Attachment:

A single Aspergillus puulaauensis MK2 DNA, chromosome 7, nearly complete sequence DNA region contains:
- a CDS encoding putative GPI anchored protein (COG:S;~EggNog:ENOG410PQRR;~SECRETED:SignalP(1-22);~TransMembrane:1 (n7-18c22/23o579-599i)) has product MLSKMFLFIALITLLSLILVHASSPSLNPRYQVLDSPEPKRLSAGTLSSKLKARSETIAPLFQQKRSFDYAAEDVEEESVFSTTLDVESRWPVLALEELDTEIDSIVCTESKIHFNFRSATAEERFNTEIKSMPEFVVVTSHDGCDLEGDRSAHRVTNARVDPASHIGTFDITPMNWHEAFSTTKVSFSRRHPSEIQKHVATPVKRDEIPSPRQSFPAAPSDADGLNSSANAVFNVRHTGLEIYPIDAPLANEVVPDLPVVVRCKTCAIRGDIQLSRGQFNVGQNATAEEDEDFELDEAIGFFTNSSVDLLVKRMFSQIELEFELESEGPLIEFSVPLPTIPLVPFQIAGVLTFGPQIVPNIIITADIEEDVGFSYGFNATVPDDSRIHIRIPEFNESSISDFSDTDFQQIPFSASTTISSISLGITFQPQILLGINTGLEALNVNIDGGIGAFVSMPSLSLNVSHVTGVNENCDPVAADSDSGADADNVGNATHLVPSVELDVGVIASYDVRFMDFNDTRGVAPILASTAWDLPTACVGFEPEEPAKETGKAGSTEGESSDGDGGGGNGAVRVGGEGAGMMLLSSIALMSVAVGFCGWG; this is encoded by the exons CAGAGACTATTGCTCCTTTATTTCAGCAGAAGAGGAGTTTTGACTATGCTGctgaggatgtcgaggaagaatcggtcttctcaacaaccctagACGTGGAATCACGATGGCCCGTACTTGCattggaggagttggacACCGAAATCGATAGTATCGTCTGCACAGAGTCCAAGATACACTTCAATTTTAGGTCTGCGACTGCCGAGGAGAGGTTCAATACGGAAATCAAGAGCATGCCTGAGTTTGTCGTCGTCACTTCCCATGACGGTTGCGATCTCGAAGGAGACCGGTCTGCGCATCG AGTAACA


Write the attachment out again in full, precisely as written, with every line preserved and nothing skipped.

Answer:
A single Aspergillus puulaauensis MK2 DNA, chromosome 7, nearly complete sequence DNA region contains:
- a CDS encoding putative GPI anchored protein (COG:S;~EggNog:ENOG410PQRR;~SECRETED:SignalP(1-22);~TransMembrane:1 (n7-18c22/23o579-599i)) has product MLSKMFLFIALITLLSLILVHASSPSLNPRYQVLDSPEPKRLSAGTLSSKLKARSETIAPLFQQKRSFDYAAEDVEEESVFSTTLDVESRWPVLALEELDTEIDSIVCTESKIHFNFRSATAEERFNTEIKSMPEFVVVTSHDGCDLEGDRSAHRVTNARVDPASHIGTFDITPMNWHEAFSTTKVSFSRRHPSEIQKHVATPVKRDEIPSPRQSFPAAPSDADGLNSSANAVFNVRHTGLEIYPIDAPLANEVVPDLPVVVRCKTCAIRGDIQLSRGQFNVGQNATAEEDEDFELDEAIGFFTNSSVDLLVKRMFSQIELEFELESEGPLIEFSVPLPTIPLVPFQIAGVLTFGPQIVPNIIITADIEEDVGFSYGFNATVPDDSRIHIRIPEFNESSISDFSDTDFQQIPFSASTTISSISLGITFQPQILLGINTGLEALNVNIDGGIGAFVSMPSLSLNVSHVTGVNENCDPVAADSDSGADADNVGNATHLVPSVELDVGVIASYDVRFMDFNDTRGVAPILASTAWDLPTACVGFEPEEPAKETGKAGSTEGESSDGDGGGGNGAVRVGGEGAGMMLLSSIALMSVAVGFCGWG; this is encoded by the exons CAGAGACTATTGCTCCTTTATTTCAGCAGAAGAGGAGTTTTGACTATGCTGctgaggatgtcgaggaagaatcggtcttctcaacaaccctagACGTGGAATCACGATGGCCCGTACTTGCattggaggagttggacACCGAAATCGATAGTATCGTCTGCACAGAGTCCAAGATACACTTCAATTTTAGGTCTGCGACTGCCGAGGAGAGGTTCAATACGGAAATCAAGAGCATGCCTGAGTTTGTCGTCGTCACTTCCCATGACGGTTGCGATCTCGAAGGAGACCGGTCTGCGCATCG AGTAACA